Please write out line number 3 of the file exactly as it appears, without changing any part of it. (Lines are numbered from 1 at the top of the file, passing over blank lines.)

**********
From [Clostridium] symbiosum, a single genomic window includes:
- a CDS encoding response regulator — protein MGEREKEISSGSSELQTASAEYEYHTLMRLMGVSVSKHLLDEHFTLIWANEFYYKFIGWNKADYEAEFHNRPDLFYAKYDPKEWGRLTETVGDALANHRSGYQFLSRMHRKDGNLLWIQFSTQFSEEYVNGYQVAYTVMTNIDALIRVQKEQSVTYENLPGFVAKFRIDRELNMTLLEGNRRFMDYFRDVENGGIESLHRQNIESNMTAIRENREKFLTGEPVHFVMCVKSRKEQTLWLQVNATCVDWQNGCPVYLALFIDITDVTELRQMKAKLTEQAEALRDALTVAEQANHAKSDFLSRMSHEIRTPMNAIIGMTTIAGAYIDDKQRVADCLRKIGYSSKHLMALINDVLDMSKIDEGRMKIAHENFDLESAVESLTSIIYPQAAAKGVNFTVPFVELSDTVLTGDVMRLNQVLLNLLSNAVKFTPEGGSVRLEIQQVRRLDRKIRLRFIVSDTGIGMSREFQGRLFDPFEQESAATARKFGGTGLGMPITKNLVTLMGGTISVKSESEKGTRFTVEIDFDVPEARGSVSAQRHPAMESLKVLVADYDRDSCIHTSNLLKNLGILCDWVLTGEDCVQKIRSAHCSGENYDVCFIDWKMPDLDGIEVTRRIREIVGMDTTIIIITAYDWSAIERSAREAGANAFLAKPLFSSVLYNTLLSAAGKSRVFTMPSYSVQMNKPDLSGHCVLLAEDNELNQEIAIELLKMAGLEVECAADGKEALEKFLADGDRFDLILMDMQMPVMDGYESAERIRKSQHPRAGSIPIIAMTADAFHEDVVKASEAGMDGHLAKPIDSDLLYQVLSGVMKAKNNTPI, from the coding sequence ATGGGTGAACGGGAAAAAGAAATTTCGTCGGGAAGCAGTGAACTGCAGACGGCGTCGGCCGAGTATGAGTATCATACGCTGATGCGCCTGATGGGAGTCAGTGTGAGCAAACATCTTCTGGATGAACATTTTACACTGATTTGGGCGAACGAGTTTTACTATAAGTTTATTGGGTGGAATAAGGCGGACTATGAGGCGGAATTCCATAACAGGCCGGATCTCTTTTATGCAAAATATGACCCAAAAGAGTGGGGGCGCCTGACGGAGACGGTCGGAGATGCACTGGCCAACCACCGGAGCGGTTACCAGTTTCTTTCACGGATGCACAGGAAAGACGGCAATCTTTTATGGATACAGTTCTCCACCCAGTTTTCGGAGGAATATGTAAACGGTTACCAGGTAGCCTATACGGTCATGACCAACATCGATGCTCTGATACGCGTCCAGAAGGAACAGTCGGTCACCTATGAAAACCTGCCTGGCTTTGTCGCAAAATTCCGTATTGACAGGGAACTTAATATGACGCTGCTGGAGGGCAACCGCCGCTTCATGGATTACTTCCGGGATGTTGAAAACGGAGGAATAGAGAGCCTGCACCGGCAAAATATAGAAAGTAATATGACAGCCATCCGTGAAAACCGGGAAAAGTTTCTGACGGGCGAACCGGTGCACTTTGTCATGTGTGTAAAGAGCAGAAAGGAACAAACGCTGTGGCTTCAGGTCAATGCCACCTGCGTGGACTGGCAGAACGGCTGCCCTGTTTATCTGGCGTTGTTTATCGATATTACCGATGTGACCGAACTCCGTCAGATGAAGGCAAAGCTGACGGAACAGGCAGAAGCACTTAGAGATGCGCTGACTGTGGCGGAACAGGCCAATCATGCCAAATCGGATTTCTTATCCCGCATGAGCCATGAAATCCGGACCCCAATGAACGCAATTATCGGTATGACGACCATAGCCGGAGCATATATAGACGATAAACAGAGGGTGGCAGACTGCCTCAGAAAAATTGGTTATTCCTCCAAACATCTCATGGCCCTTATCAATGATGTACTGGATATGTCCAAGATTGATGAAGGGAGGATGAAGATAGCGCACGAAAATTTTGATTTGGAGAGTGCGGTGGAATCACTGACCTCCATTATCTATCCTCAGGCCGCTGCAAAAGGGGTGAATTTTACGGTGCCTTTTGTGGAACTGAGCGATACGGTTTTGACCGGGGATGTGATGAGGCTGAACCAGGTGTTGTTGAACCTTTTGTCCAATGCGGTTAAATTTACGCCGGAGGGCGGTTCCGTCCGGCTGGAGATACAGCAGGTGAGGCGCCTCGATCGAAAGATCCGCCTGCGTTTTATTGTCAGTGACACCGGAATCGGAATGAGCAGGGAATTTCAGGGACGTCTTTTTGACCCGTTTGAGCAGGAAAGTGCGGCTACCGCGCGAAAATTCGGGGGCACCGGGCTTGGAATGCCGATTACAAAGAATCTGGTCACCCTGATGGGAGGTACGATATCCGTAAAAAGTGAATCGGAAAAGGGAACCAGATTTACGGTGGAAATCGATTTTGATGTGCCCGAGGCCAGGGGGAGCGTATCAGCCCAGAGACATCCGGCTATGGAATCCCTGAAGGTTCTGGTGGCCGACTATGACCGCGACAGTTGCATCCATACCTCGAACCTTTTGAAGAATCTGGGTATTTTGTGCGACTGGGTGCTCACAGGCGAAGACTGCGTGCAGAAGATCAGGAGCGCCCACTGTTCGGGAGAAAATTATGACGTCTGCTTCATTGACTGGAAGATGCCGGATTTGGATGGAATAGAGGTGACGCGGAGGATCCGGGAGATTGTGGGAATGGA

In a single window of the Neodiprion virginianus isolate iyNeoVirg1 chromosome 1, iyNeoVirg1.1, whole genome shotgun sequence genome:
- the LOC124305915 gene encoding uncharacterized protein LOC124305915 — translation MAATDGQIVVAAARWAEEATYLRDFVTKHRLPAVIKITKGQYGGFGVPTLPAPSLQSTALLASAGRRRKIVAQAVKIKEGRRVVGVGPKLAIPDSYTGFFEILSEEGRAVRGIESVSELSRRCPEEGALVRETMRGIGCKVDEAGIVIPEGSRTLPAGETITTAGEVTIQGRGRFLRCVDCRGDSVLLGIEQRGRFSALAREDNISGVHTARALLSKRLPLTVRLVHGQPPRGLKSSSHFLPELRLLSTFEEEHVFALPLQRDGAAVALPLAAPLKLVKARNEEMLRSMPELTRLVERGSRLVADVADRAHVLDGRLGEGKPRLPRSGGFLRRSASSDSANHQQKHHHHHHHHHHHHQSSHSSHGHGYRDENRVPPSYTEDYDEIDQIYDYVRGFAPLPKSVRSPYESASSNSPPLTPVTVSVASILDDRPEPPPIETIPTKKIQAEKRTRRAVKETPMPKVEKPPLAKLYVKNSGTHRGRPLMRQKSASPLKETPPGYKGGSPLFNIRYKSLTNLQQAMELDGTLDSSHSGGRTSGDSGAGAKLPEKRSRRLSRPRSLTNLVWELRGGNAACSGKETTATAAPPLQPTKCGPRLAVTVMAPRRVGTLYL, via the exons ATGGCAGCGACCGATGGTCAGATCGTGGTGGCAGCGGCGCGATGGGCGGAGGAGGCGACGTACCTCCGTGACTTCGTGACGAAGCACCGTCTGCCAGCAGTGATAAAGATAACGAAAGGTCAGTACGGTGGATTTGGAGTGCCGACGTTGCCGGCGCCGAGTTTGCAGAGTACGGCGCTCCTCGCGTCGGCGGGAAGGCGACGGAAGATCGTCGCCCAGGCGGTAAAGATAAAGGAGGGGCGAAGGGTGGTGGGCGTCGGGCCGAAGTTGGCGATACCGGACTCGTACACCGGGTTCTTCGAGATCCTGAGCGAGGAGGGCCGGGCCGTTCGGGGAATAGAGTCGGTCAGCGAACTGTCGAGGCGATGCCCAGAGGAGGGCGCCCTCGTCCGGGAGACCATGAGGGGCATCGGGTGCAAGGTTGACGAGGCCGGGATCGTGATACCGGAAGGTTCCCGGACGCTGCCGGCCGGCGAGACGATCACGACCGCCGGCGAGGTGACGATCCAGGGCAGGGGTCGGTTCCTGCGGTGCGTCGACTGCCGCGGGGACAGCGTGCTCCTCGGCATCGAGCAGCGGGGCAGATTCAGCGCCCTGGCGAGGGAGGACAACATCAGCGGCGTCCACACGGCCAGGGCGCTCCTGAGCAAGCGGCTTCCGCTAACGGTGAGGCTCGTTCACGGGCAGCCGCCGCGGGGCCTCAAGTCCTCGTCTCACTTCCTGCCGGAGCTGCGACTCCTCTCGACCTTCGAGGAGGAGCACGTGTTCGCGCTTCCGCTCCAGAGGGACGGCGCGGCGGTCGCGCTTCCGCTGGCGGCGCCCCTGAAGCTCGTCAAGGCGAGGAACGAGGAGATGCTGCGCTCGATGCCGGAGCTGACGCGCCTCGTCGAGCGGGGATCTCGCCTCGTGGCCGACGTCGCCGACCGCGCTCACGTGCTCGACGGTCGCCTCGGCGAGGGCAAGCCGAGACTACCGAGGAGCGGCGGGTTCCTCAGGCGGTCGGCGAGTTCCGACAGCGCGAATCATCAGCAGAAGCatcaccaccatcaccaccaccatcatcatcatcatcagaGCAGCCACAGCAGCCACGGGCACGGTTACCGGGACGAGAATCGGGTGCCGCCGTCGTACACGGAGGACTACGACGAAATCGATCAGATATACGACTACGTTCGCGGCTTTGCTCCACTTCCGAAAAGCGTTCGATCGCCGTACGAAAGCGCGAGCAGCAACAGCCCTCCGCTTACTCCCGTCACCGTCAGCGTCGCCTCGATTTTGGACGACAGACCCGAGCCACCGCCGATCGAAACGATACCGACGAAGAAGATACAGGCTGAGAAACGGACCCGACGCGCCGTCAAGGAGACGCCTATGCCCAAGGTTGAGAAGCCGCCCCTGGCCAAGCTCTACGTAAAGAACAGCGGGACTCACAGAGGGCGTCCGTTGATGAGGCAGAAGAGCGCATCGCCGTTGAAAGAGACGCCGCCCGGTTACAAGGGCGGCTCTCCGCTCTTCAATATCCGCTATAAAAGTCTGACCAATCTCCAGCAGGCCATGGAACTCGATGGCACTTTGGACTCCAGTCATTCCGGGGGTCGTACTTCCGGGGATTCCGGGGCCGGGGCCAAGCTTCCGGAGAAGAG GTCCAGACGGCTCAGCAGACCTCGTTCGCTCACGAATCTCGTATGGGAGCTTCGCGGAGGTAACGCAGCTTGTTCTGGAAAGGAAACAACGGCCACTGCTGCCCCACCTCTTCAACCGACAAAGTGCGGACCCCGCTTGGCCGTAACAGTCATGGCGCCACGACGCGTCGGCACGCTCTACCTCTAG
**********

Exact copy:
In a single window of the Neodiprion virginianus isolate iyNeoVirg1 chromosome 1, iyNeoVirg1.1, whole genome shotgun sequence genome: